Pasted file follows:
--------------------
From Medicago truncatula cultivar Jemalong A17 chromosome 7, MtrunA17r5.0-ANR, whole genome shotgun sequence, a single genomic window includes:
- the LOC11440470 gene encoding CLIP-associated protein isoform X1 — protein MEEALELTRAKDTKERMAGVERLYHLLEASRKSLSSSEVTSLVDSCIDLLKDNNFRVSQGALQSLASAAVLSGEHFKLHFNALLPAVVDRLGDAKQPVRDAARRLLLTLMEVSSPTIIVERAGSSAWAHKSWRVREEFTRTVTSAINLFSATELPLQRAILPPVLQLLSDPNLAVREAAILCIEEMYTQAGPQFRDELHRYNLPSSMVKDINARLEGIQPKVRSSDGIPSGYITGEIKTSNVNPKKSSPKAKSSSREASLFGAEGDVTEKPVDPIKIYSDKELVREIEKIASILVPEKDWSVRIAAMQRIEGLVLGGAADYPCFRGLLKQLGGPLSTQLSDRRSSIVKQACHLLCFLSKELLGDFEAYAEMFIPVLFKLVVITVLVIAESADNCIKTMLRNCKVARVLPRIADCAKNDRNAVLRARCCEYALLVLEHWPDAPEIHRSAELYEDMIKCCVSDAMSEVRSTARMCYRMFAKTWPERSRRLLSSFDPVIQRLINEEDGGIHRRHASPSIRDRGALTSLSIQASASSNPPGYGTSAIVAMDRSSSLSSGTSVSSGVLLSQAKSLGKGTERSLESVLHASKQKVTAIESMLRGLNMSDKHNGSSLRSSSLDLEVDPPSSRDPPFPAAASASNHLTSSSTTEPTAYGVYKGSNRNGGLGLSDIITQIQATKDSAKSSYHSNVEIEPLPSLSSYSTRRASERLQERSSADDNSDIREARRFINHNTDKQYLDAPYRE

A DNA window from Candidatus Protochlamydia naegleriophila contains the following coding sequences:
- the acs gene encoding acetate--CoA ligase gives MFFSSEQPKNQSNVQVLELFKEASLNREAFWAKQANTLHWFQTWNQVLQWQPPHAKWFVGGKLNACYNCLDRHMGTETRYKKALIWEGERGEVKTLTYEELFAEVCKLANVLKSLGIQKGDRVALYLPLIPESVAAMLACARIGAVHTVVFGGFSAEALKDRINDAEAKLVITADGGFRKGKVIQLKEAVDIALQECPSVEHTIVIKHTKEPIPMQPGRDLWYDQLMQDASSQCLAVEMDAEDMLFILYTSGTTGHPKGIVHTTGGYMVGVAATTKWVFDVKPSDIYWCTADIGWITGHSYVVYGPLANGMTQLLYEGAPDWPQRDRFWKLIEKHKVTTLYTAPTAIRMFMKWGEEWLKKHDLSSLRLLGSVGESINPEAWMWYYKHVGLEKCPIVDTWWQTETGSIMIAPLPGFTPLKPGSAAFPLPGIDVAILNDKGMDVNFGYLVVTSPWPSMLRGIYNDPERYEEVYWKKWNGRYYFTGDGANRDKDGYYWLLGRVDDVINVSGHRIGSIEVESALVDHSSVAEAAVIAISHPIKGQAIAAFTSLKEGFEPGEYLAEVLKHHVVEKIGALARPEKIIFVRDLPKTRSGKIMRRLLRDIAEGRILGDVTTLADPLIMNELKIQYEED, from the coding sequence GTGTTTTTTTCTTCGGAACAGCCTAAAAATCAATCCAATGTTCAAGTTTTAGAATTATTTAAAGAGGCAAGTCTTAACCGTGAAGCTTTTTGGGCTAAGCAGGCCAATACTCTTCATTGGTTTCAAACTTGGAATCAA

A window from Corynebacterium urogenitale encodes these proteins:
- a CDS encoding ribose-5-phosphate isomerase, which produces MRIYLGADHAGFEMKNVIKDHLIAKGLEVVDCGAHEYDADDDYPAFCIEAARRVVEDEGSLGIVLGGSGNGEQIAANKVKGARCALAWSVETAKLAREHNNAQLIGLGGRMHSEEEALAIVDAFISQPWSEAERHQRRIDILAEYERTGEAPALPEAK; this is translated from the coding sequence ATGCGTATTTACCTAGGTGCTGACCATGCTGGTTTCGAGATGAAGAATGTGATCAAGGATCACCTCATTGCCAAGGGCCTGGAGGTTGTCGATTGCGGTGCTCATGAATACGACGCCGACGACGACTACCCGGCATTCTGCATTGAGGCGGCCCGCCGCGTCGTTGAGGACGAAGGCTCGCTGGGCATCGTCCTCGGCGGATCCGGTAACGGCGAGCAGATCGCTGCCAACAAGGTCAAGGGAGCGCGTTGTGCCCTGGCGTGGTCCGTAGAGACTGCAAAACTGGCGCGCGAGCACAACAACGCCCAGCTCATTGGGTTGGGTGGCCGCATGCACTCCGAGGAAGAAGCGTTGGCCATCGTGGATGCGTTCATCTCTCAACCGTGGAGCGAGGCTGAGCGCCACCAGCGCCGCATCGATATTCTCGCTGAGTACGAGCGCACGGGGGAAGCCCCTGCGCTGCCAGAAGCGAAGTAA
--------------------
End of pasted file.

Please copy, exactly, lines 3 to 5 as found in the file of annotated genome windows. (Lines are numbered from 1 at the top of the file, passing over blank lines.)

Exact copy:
A DNA window from Candidatus Protochlamydia naegleriophila contains the following coding sequences:
- the acs gene encoding acetate--CoA ligase gives MFFSSEQPKNQSNVQVLELFKEASLNREAFWAKQANTLHWFQTWNQVLQWQPPHAKWFVGGKLNACYNCLDRHMGTETRYKKALIWEGERGEVKTLTYEELFAEVCKLANVLKSLGIQKGDRVALYLPLIPESVAAMLACARIGAVHTVVFGGFSAEALKDRINDAEAKLVITADGGFRKGKVIQLKEAVDIALQECPSVEHTIVIKHTKEPIPMQPGRDLWYDQLMQDASSQCLAVEMDAEDMLFILYTSGTTGHPKGIVHTTGGYMVGVAATTKWVFDVKPSDIYWCTADIGWITGHSYVVYGPLANGMTQLLYEGAPDWPQRDRFWKLIEKHKVTTLYTAPTAIRMFMKWGEEWLKKHDLSSLRLLGSVGESINPEAWMWYYKHVGLEKCPIVDTWWQTETGSIMIAPLPGFTPLKPGSAAFPLPGIDVAILNDKGMDVNFGYLVVTSPWPSMLRGIYNDPERYEEVYWKKWNGRYYFTGDGANRDKDGYYWLLGRVDDVINVSGHRIGSIEVESALVDHSSVAEAAVIAISHPIKGQAIAAFTSLKEGFEPGEYLAEVLKHHVVEKIGALARPEKIIFVRDLPKTRSGKIMRRLLRDIAEGRILGDVTTLADPLIMNELKIQYEED, from the coding sequence GTGTTTTTTTCTTCGGAACAGCCTAAAAATCAATCCAATGTTCAAGTTTTAGAATTATTTAAAGAGGCAAGTCTTAACCGTGAAGCTTTTTGGGCTAAGCAGGCCAATACTCTTCATTGGTTTCAAACTTGGAATCAA

A window from Corynebacterium urogenitale encodes these proteins: